The decision between expanding or not expanding is the decision the Land Needs Assessment will bring.

(Graphic from the Region of Peel, June 17 presentation)


The age of future residents will play a factor in what types of housing will be in demand. As predicted by the 2051 data, families with children will dominate the housing market, and they have the highest preference for “ground-related housing.” Younger adults, under the age of 39 have preferences for apartments.

Regional staff say the accommodation of the majority of housing should be planned in current urban boundaries but with the demand for semi and detached family houses, the need for expansion is still present. If the Region were to accommodate the current market demands through expansion, 48 percent of houses will be detached or semi detached homes. With no expansion of the urban boundary, apartments would eventually dominate the Region’s housing landscape, accounting for up to 66 percent of the future supply. 

According to a presentation given by Wedderburn on April 29, the Region can accommodate 529,000 additional residents inside the existing urban areas. 

“While a significant share of new growth will be in denser housing forms, to accommodate local need and market demand, single and semi-detached units will still be needed in Peel to provide housing choice across all housing market segments,” reads the Regional Council report from staff, dated June 3. 

To figure out where the urban boundary might end up, a Land Need Assessment (LNA) must be completed. While it is still underway, an estimated 173,000 people will need homes in Peel over the next few years. To meet housing demands and population growth the LNA is leaning toward 3,000 hectares of designated greenfield space (DGS) to utilize for residential growth.


Designated greenfield spaces are still green areas that are within the current urban boundary.

(Graphic from Region of Peel, April 29 presentation)


The space is already land within the urban boundary of Peel, making it fair game for developers and the Region to build on. While it is able to be built up, the space does play an important role within the Region. Large patches of grass, with trees or a wetland can reduce carbon emissions and soak up excess amounts of rainfall. Paving over any sort of “green” space will not benefit the environment or the Region’s Climate Emergency plans.  

Employment land is a whole other beast.

More jobs will be needed for those flocking to Peel. The 2041+ plan expects to create 334,000 additional jobs by 2051. Currently, 50 percent of commercial land is dedicated to the industrial sector, 30 percent to population-related employment (day-to-day services, retail, banking, groceries etc) and major office space takes up 19 percent. 

COVID-19 has had a huge impact on the way people do business, much of it within the confines of their own home. At the June 17 Planning and Growth Management Committee meeting, the Region adjusted its employment prediction to add home-based businesses. This adjustment means 28 percent of future commercial land will be in the industrial sector, 33 percent for offices, 34 percent for retail and services and 6 percent will include home-based businesses.

The LNA is expected to develop about 1,400 hectares of land to support all the additional commercial needs. A large portion of this would be for manufacturing which needs a large amount of space. 

The current planning is trying to determine what the future density for parts of Peel should be, as sprawl is not a viable option, while hyper-density is also not desirable for many stakeholders. It’s a much more delicate balancing act than what’s seen in large urban centres such as Toronto.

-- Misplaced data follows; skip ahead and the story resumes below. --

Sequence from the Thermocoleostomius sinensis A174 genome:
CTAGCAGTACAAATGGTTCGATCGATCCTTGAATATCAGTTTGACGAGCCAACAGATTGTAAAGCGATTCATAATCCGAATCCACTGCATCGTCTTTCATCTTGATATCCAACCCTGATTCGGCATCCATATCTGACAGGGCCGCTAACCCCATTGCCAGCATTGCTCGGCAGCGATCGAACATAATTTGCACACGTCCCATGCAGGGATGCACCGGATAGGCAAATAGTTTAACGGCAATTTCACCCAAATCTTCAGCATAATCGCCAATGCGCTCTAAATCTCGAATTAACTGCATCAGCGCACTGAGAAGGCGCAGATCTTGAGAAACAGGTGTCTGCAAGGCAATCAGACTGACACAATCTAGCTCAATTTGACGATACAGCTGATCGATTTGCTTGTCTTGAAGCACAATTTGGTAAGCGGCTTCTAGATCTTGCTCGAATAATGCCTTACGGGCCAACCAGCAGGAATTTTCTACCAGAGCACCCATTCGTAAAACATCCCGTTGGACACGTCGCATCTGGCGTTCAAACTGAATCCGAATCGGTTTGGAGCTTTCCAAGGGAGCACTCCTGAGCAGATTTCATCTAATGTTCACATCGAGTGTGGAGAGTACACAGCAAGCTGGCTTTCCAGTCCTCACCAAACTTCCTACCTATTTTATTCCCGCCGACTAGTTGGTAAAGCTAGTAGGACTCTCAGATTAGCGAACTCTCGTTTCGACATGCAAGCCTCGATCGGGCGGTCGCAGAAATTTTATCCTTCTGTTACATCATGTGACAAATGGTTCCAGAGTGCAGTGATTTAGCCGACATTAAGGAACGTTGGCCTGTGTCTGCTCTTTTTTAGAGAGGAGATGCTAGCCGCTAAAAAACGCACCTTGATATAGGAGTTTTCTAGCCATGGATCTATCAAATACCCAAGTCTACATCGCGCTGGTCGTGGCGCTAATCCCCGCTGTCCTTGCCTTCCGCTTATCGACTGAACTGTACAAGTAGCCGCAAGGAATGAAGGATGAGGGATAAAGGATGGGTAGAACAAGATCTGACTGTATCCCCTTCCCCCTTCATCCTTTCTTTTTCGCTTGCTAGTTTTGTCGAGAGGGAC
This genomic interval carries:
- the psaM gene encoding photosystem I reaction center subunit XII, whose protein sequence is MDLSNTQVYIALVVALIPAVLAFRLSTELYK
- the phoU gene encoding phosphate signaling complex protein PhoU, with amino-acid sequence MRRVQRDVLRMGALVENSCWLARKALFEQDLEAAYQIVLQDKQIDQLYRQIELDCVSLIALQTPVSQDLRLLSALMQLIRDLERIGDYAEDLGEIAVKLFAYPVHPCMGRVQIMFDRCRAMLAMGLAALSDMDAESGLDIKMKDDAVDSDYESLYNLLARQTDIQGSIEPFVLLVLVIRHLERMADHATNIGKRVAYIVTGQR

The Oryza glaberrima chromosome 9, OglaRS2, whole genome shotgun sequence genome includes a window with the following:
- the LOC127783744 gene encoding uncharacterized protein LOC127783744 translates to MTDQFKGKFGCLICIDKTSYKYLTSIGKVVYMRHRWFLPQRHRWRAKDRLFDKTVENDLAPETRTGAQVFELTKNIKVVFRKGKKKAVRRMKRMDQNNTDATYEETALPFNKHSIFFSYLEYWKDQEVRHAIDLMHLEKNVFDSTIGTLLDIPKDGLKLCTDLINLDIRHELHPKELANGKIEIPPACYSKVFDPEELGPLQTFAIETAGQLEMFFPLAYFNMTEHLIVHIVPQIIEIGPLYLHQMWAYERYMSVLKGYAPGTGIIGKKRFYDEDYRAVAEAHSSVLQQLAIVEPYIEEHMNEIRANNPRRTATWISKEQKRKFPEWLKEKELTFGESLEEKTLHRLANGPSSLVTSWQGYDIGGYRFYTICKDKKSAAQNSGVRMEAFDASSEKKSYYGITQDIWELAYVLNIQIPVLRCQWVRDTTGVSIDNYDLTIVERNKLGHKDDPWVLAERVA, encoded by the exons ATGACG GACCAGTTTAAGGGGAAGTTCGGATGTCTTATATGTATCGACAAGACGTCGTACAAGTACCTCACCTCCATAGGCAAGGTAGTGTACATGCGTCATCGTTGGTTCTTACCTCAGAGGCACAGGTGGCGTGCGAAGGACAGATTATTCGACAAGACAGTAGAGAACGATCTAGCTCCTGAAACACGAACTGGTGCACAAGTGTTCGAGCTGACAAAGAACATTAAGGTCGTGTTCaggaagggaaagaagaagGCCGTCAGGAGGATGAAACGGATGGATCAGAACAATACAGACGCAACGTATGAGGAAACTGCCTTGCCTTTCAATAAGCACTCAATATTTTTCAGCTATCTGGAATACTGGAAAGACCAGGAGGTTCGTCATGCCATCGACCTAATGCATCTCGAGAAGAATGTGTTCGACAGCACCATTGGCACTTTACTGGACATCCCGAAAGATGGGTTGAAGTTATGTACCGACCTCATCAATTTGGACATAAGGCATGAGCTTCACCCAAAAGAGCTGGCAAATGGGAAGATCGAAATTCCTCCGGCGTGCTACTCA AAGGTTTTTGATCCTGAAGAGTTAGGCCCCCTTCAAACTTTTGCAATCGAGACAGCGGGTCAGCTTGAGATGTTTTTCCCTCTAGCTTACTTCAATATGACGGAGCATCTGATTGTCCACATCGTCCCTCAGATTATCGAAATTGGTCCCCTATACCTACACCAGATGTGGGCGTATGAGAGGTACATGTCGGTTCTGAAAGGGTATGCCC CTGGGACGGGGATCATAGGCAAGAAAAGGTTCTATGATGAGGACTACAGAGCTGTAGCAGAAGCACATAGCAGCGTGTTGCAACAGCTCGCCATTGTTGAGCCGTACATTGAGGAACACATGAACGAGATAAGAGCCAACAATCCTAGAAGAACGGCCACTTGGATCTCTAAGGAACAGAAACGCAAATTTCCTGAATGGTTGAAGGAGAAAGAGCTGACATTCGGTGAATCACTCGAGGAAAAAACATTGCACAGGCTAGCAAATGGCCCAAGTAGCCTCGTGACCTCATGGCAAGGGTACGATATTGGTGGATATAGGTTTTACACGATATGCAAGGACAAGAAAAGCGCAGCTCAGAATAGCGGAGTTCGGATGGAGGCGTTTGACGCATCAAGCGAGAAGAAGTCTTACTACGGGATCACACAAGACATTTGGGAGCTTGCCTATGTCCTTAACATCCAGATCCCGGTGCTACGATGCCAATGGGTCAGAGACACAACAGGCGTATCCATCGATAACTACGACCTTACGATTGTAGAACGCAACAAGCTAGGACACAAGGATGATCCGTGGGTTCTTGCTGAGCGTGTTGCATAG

Depending on the level of intensification, expanding beyond the current urban boundary will have varied impacts on the natural world.

(Chart from Region of Peel report June 17)


Higher densities in cities generally make for smart growth. People who choose to live in urban communities want services to be close, transportation to be easy and housing to be affordable. 

“When you intensify, you create the opportunity for housing to become more affordable,” Brail said. “You create the opportunity if you intensify, in mixed use communities, where land uses particularly around things like work and home are not quite as separate and distant. And where you create opportunities for commercial residential and office space. 

“In the same general vicinity, you actually can reduce the need for both commuting and traveling. And therefore you know, whether it's driving or by bus or transit or by bike, you create opportunities for people to live their lives in a way that is sort of more community oriented but also more environmentally sustainable, and improves quality of life.”

The Pointer asked Regional staff if a hard urban boundary will be established.

“Through the currently ongoing Municipal Comprehensive Review of the Peel Official Plan we are required by Provincial policy to plan for growth to the year 2051 and will be setting an urban boundary to accommodate that growth. Our analysis shows that, although the majority  of growth can be accommodated in existing urban designated areas in Peel, some urban expansion will be needed in southern Caledon to accommodate growth over the next three decades,” a spokesperson for the Region said.

Staff have not detailed what impacts the expansion will have on the environment.

“For instance, the highway (the planned 413), the material has to come from somewhere, well, it's coming from near the escarpment and coming from the headwaters. So that has an impact, especially when they're excavating below the water table,” Jennifer Le Forestier, Federal Green Party candidate for Dufferin—Caledon said. 

Without setting a hard urban boundary, Regional Council could vote to expand the area further into precious farmland, or even the protected Greenbelt, under recent legislation pushed through by Ontario’s PC government.  

If they decide instead to hold the line, Peel could host its own annual festival, to celebrate a victory for the environment.



Email: [email protected]

Twitter: @taasha__15